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Exploring The Vivid Brilliance of Textile Art With Louise Gregg

Updated: Mar 17, 2023

Textile artist Louise Gregg with her textile installations
Textile Artist Louise Gregg

Since the inception of society, textile work has had a significant impact on the lives of women all over the world. The skill of embroidery has been passed down from generations of women throughout the world, albeit, it is sometimes classified as a mark of social status in some regions. The Textile Art Movement of the 1960s and 1970s encouraged the development of textile art techniques while the fashion industry witnessed a transition in the early 20th century. While inheriting the skill set of textile work is still prevalent in many cultures today, one such artist was motivated by the time-honoured approach to pursue the technique of contemporary textile art.

Louise Gregg learned how to work with textiles from her mother when she was young, and this gave her the inspiration to express herself through clothing design. Influenced by the fashion industry during her formative years, she navigated and experimented with different styles as an aspiring fashion designer. Her creativity took shifted when she encountered the works of erstwhile famous French designer, Claude Montana whose designs complimented body figures and led to visually appealing silhouettes. While it may have inspired her relatively, on the contrary, Louise was motivated to create installation and sculptural pieces through the juxtaposition of textiles.

The use of sustainable materials in the development of her works was crucial to her as she developed her newfound career in textile art. Textile materials from daily use or found objects such as plastic and newspapers became her primary mediums. Louise prioritised the significance of producing expendable works whether they were operational pieces or artworks by researching creative methods and paradigms in the field that ensured that her works were sustainable.

A textile and wood sculpture by Louise Gregg
Coiled Forms, Found Objects, Newspaper and Jute, 2011

Nonetheless, the artist's ecologically friendly works compliment her skill set because they are flamboyantly sculpted with appealing textures and variegated patterns that blend with her consistent polychromatic tones. As opposed to many visual art forms that are not open to the concept of sensory experiences, Louise enjoys the opportunities that arise with the creation of textile art. From rigidity to flexibility, the artist explores the use of various materials such as metal, plastic and clay that marry various textile materials to showcase contradictory textures.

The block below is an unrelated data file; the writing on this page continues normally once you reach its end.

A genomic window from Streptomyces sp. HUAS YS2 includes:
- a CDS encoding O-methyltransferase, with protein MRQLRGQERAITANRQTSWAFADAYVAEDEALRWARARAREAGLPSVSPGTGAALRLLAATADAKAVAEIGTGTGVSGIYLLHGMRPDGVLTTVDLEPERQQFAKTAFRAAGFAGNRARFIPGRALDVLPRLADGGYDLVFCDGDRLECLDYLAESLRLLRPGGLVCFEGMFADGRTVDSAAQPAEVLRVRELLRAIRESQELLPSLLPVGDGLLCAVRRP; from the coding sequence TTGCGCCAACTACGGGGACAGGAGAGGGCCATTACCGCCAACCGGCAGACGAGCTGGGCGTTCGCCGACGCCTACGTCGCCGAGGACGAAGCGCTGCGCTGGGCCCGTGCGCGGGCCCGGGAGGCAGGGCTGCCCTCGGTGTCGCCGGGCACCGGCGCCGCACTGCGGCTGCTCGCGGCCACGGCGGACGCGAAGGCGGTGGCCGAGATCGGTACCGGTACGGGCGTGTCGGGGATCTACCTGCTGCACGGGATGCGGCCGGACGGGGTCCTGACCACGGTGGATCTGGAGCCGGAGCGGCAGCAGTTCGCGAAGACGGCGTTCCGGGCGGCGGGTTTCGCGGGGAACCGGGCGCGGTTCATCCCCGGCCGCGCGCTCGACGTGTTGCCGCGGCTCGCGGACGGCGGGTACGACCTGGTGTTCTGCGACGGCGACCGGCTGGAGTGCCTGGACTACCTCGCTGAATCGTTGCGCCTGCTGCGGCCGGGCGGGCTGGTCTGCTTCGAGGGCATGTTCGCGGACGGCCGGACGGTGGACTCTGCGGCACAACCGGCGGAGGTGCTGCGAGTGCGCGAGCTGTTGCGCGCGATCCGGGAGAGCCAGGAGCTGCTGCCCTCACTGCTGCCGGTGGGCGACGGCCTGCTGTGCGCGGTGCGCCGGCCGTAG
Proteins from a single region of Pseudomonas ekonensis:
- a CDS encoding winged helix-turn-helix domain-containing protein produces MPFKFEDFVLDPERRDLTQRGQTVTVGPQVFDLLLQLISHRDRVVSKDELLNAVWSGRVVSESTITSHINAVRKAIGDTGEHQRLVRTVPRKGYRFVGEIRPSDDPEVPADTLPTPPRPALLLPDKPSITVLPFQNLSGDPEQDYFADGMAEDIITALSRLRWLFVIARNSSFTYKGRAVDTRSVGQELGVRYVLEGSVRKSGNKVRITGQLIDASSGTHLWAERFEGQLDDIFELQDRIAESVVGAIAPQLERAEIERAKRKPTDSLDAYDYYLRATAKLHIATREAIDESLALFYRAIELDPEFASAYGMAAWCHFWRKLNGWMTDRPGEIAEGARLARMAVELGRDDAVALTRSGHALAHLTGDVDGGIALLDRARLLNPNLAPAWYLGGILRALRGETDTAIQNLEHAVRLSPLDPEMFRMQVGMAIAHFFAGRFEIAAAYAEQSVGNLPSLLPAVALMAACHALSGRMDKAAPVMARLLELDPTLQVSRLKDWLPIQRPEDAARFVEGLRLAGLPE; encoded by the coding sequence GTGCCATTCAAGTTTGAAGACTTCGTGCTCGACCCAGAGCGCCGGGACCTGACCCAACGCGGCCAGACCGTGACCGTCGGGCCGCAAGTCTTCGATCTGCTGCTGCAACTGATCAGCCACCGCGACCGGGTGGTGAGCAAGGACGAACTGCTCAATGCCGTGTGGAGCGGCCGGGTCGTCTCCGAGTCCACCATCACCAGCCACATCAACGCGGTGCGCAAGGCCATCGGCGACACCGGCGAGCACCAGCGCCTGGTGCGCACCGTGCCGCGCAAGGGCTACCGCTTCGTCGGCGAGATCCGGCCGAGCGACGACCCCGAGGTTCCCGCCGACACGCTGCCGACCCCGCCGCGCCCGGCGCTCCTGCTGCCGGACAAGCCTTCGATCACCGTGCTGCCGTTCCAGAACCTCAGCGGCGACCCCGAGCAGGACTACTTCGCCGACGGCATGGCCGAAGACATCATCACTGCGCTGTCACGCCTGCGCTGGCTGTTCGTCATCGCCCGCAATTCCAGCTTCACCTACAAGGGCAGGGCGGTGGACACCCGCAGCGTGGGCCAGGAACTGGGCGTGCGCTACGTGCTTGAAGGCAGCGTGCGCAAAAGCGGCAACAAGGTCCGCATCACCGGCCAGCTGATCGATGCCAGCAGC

The artist continuously investigates the tufting technique, which contributes to the appealing soft textures of her work. She is engrossed in the world of exploration. Her Woolgather series, which has appropriately blended her dazzling tones in sync with one another and offers viewers sensory sensations, is a prime example of this. Her artwork is not only smooth to the touch, but it also has beautiful colour and texture that captivates visitors and compels them to interact with it.

Tufted wool sculpture on board by Louise Gregg
Woolgather-B, Tufted Wool on Board, 2021

While her works appear to be extremely vibrant, Louise creates a palette of hues to corroborate the existence of each pattern so it does not conflict with each other.

She calls the infusion of colours a powerful element in her work as she explains her love for the palette and how she finds it challenging to be unable to incorporate all tones. Inspired by how landscapes comprise contrasting colours, Louise loves to create a fusion of incongruous colours that in addition to her skillset leads to the creation of a visually appealing work.

“I wear colour, I live colour, I see colour in the landscape, I see colours as objects and forms… Colours are a big part of my life!” - Louise Gregg

colourful wool art installation by Louise Gregg
Crocheted Landscape: Banganali, Site Specific Wool Installation, 2008

The collaboration of variant colours also plays a primary role through their symbolism in her works. Each shade is aimed at evoking a memory or a range of emotions that are not necessarily always directed towards the viewer, but rather encompass her feelings. Her works give a nod to pop art and the comprehension of bright colours educes positive feelings. Additionally, the works act as representatives of her mind and soul that connect with her audience and aesthetically narrate stories of her journey. The expanses of various subjects in brightly woven designs in her installation pieces allow visitors to be a part of the scene, transporting them to a fantasy, which adds to these sensations.

Keeping in mind her vision for sustainable art practices that will take precedence, the artist aims to experiment with different textile creation techniques, styles, materials and fabrics that compliment her sculptures and colours. Although textile art is not given enough credit in the art world, artists like Louise disrupt the established quo by using the medium in three-dimensional forms, which aptly entices her viewers to embrace it.


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